Petaluma – Greenfield (361 miles)

I set off from Petaluma at a reasonable time as I knew I had a lengthy drive ahead of me. It was made just that little bit longer by missing a turn off and almost ending back in Bodega Bay before I realised that something was amiss.

On a whim I stopped at Muir Beach overlook and met a local woman called Diane on the cliff walkway. She recommended that I travel a couple of miles inland to visit a place called Duarte’s Tavern in Pescadero and try the Cream of green Chile [sic] soup and after that I should stop at Pebble Beach (not the most famous one). So that’s what I did. The soup was very nice but it was the dessert that I’ll remember: Olallieberry pie with ice cream. I was told that it’s a locally grown hybrid of a blackberry and a loganberry but Wikipedia makes things a little more complex. Either way, it was very nice.

I rejoined Highway 1 and continued south. Before crossing the Golden Gate Bridge I stopped off at the Marin headlands and Point Bonita lighthouse for a rest and the views. The drive across the bridge gave me a bizarre, excited feeling for some reason. Once at the other side I topped up my karma and paid the toll for the car behind too.

I overshot San Francisco to take in Monterey, Carmel and the Big Sur coastline. Big Sur itself is a blink-and-you-miss-it kind of place and there was no room at the inn. Any of the inns along the stretch of road that I tried actually. Then the sun set.

Los Angeles was less than 300 miles away and I was starting to get tempted to push on but then remembered that my insurance would expire a little after lunchtime the next day and I’d have to press on as originally planned to find a place to stay for the night and leave me a short burst up Highway 101 in the morning.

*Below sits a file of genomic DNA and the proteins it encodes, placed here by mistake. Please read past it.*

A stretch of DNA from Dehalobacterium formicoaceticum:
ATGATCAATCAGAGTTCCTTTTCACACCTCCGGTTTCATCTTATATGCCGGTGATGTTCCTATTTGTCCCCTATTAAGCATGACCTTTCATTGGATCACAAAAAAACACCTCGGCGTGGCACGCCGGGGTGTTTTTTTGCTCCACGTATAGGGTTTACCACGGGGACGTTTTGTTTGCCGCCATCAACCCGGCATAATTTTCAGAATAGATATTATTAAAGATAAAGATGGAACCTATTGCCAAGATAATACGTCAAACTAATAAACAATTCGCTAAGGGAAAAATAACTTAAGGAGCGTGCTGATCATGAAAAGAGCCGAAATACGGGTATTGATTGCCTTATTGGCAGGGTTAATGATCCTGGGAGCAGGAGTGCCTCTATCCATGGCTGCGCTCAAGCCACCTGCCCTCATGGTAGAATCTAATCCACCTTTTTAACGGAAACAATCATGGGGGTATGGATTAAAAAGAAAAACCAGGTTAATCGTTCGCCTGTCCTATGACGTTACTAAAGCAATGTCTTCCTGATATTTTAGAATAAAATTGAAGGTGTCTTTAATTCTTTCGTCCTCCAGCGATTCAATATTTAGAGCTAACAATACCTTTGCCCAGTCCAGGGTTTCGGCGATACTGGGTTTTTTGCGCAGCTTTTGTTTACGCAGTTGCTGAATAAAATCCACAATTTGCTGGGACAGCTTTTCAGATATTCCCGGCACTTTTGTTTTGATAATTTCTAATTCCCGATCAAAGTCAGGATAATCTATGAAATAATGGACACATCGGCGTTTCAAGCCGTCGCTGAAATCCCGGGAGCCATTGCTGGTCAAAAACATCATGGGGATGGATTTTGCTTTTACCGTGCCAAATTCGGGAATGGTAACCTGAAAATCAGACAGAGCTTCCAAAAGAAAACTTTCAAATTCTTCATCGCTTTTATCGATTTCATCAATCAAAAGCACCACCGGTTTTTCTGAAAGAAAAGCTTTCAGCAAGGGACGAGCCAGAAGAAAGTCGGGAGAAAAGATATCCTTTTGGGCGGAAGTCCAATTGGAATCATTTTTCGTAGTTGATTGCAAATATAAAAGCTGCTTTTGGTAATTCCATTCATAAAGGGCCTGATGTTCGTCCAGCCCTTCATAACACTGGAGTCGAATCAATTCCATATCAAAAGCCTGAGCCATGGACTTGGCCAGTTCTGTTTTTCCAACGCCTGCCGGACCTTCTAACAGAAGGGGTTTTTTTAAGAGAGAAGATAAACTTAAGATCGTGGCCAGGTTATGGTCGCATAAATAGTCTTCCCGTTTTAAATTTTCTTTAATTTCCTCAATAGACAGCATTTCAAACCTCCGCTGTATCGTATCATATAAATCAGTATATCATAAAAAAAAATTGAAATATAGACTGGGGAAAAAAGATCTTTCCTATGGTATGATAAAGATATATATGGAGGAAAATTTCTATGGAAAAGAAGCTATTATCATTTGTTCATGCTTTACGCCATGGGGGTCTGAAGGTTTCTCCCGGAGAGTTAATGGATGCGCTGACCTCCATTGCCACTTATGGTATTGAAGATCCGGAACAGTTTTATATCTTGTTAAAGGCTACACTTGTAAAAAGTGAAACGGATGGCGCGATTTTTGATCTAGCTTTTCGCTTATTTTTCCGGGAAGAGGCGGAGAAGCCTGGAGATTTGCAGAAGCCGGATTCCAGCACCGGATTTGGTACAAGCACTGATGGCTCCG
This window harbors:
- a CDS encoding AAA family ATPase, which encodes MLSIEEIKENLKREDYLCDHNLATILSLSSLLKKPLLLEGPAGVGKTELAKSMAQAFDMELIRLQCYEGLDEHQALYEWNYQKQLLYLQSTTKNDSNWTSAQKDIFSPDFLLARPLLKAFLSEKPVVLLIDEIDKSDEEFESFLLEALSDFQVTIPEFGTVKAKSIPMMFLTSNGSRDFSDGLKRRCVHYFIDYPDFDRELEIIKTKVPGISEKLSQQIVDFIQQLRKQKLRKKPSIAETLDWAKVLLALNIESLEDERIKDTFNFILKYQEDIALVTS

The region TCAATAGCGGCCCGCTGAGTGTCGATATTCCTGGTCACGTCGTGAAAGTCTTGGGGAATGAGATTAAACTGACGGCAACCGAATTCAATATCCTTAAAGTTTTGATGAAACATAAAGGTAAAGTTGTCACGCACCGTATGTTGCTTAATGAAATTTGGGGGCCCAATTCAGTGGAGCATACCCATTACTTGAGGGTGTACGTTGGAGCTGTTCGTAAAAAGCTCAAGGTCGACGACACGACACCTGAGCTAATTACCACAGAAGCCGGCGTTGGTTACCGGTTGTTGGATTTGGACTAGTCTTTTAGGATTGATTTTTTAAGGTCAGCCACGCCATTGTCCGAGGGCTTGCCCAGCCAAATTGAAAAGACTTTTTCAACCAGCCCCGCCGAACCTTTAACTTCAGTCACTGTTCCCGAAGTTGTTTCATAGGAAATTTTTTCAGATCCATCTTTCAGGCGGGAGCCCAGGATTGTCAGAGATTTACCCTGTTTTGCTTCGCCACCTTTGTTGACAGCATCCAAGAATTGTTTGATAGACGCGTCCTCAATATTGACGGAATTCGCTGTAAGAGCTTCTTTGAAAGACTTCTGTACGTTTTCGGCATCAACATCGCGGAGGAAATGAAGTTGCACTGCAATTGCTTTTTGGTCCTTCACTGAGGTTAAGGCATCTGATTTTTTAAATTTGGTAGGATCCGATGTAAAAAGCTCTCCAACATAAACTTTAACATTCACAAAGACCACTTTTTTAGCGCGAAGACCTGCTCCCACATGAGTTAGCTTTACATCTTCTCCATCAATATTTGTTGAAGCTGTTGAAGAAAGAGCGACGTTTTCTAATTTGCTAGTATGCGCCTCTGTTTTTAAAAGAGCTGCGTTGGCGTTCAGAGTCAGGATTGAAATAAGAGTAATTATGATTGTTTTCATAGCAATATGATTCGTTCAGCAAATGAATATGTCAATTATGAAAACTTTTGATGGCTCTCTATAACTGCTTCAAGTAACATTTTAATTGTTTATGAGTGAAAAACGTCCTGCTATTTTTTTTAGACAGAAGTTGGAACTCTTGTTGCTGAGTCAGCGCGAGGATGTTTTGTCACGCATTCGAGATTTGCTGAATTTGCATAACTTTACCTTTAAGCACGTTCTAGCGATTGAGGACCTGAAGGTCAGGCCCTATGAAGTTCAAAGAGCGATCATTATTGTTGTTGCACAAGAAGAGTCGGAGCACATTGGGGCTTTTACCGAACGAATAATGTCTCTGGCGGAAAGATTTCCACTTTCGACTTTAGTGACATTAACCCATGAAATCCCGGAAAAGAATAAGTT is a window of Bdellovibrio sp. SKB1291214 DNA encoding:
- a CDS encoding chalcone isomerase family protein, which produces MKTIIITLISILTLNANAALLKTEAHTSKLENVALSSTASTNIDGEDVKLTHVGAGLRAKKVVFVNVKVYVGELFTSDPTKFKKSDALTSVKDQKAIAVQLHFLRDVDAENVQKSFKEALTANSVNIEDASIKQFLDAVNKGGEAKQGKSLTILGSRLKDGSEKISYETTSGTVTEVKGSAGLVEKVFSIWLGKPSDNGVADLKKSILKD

I vaguely remembered the Nacimiento road over to Jolon after Lucia from the Lonely Planet Coastal California, my only map of area. It emerges that this road is very narrow and extremely windy with no markings, signs or edge barriers. Annoyingly, my right shoulder started to pop after each turn and even the music was mocking me: Aerosmith’s Livin’ On The Edge. Eventually I reached the summit after startling a few deer on the ascent.

I was rallying down the hillside, dipping my headlights before each corner, and then I realised that nobody had a clue where I was and if I were to crash then I wouldn’t be found for days – maybe weeks. I reined it in a little.

Just as I redefining my concept of being in the middle of buttfuck nowhere, a camper van appeared coming the other way and shortly after a US army checkpoint for entering Fort Hunter Liggett Military Reservation. I drove a lot more sensibly for the remainder of the journey.

Eventually I made it through the other side and to King City. Still there was no accommodation available. On then to Greenfield where I had more joy and eventually got my head down after being on the go for over 12 hours.

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